Published: 06th February 2018
This sustainable theatre troupe performs Shakespearean plays on their bicycles
Co-founder of The Handlebards, Tom Dixon, speaks about being a cycling actor and making their theatre sustainable
The saying goes, 'You never forget how to ride a bicycle'. In the age of The Handlebards, it must be tweaked to say that you can never forget a group of actors who carry around their act on their bicycles. These four troupes of cycling actors perform Shakespearean plays across the UK by carrying around all of the necessary props and costumes on the back of their bikes. Last October, the group performed at Bengaluru's Humming Tree to a fascinated audience. We spoke to co-founder, Tom Dixon, about their brand of sustainable theatre and cycling their way to success. Excerpts:
What was the idea behind The Handlebards?
Paul Moss (a co-founder) came up with the idea one summer and asked us all if we’d like to join him. We thought he was nuts, but so were we, so we said yes! Since then, the company has grown considerably and we now have a lot of new actors and different troupes, including an all-female troupe who have just come back from Bengaluru.
Sustainable theatre is an entirely new concept. From personal experience, how important do you think it is for the entertainment industry right now?
It is incredibly important. Theatre, film, TV and music play a big part in people’s lives these days and can have a huge influence on what they think. I think it’s our responsibility as a creative industry to lead the green movement; to make it interesting and exciting for our audiences.
Cycle of life: The performers are divided into all-male and all female troupes
What are the most important values that help shape a successfully sustainable theatre?
The first step is to put sustainability at the heart of your organisation. We are currently growing as a company and visiting new countries, which is really exciting, but as we’re flying, it is increasing our carbon footprint. Rather than accept this, we are looking into ways to offset this footprint — by planting trees or donating to charities that can do that for us! Whilst the latter is quite passive, it is a good stop-gap while we try to set up our own active approach of planting the trees ourselves and getting our audiences to help us.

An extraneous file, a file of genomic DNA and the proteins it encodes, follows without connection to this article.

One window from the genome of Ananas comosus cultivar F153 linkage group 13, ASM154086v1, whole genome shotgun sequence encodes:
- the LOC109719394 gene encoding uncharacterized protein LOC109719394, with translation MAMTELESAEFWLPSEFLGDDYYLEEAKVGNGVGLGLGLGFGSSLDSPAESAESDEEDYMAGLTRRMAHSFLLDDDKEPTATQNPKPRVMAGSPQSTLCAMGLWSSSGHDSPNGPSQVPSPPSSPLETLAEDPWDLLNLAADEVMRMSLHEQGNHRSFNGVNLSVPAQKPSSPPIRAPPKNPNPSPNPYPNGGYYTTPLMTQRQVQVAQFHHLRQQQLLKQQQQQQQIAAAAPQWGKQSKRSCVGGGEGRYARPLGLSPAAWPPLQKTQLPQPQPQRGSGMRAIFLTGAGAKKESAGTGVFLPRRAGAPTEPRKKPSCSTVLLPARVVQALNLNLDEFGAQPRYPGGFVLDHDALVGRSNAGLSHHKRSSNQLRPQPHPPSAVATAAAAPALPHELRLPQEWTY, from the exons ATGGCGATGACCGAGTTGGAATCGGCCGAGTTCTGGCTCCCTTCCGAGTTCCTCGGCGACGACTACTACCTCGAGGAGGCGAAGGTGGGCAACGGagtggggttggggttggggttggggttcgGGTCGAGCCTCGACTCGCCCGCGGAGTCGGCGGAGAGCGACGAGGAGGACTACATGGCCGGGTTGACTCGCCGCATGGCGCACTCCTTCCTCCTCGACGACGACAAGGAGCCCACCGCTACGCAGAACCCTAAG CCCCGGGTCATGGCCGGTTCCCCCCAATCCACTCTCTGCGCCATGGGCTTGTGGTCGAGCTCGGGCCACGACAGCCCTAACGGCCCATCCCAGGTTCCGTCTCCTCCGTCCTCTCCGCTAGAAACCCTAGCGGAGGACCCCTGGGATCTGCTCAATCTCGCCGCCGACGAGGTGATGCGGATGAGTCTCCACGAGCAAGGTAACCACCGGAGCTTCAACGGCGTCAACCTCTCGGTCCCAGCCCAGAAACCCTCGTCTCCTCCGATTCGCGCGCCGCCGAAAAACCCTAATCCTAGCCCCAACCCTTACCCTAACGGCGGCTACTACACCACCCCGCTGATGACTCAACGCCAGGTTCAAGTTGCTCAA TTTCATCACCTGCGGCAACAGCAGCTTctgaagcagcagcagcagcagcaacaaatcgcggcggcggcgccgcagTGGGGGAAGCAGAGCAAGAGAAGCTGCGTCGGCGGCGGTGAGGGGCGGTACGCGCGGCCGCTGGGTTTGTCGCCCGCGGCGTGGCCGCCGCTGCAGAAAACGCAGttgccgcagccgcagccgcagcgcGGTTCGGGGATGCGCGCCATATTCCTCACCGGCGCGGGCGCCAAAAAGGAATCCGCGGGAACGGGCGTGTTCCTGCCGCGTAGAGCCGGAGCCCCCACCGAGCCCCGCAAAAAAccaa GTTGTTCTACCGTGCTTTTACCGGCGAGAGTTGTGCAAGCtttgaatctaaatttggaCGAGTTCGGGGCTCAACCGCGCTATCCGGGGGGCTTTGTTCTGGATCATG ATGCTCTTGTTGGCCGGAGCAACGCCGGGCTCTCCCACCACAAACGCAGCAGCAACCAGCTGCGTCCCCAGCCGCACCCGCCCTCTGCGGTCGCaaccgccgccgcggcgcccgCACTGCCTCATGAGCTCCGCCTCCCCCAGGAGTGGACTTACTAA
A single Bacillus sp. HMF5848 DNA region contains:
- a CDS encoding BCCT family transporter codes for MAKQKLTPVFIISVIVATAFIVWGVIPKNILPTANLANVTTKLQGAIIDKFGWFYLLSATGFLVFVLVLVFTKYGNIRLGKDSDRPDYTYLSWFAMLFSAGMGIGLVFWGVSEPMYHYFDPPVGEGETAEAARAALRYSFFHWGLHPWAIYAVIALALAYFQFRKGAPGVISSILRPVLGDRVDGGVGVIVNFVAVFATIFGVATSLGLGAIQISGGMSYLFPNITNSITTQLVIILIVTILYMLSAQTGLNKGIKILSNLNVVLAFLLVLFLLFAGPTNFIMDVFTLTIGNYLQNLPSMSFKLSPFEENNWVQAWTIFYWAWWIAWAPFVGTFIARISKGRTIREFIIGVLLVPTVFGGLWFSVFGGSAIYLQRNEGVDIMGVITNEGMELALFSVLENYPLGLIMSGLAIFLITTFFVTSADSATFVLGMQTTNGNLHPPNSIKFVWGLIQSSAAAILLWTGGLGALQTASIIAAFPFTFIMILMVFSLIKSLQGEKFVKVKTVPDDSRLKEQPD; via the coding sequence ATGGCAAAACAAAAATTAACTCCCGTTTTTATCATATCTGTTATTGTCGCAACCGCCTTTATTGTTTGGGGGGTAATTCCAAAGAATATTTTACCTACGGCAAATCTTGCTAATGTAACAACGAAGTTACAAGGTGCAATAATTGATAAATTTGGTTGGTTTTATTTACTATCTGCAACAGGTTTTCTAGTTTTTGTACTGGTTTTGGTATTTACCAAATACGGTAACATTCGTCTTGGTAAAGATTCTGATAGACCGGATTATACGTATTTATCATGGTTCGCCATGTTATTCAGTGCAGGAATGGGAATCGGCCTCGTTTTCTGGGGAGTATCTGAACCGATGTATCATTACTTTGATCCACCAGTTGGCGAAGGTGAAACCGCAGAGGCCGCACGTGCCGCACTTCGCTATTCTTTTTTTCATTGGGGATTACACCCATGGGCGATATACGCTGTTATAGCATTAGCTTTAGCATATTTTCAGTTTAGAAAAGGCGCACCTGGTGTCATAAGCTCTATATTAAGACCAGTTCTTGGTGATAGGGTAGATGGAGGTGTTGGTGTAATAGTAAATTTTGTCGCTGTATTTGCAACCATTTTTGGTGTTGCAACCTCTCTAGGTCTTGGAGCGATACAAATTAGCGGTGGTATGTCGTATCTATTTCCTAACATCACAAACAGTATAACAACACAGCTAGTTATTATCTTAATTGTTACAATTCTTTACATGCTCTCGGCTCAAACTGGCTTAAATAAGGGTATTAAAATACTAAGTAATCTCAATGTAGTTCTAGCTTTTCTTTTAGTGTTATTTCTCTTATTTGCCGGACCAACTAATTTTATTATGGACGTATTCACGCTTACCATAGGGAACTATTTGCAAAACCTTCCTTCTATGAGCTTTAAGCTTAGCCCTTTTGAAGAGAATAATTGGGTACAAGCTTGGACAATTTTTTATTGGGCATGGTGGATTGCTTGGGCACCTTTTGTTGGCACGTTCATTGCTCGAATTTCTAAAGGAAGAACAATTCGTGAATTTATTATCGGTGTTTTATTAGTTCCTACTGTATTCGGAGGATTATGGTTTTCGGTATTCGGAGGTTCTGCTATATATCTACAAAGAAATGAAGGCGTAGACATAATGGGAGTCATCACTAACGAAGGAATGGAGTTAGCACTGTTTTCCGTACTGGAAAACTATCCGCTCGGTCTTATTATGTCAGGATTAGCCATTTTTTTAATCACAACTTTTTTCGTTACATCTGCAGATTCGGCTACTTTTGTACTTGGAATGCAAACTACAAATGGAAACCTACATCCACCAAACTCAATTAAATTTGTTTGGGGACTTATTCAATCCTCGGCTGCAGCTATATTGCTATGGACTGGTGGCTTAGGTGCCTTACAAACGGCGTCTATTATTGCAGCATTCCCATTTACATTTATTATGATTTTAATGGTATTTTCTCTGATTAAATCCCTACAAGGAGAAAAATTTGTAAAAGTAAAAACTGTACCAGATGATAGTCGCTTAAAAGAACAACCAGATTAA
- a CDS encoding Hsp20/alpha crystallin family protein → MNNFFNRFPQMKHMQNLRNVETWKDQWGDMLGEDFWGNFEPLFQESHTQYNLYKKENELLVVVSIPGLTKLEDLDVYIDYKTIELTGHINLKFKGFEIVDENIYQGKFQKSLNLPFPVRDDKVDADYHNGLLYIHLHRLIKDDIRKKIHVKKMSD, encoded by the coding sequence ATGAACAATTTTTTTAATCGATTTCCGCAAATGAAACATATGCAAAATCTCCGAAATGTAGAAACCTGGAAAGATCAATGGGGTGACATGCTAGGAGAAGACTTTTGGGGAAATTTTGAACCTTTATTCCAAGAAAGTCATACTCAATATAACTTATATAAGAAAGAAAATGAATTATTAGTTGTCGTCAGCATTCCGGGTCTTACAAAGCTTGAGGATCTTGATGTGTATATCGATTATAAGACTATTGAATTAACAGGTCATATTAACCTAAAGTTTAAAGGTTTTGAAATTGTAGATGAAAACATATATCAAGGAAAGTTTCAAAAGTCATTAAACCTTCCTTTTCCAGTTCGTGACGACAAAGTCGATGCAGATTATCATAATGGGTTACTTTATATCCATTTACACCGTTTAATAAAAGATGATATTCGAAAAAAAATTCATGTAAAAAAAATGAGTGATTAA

What is it like to be a cycling actor? How does it impact your process and performance?
When we’re in the UK, we start each day with a 30-mile cycle, carrying our sets and props in trailers on the back of our bikes. It’s heavy, slow and a killer on hills! We usually end up cycling for about 5 hours, setting up the show, performing, taking down the show and then sleeping. So, it’s a long day, but there is a lot to be said about cycling being a good warm up. It also definitely adds to the chaos of the show, which our audiences love; they are also very much on our side because they appreciate how hard we’ve worked that day.
Tough act: The Handlebards follow the principle of sustainable tourism
What role do your props play during a show and how do you use them differently in each show?
Props and costume are usually cycle themed and their use often comes out of us playing with bits and bobs in the rehearsal room and thinking about how best we can use them to make people laugh.
What is the motive behind all-male and all-female troupes?
In our first year, we were a group of friends and we were all boys. We had a lot of fun playing both genders and our audiences enjoyed this too. We noticed that a few people said that girls would never be able to do what we do and so we decided we’d prove them wrong. As you can imagine, our all-female troupe have been just as hilarious and absolute machines on the bikes too; each troupe has its own identity now, which we really like.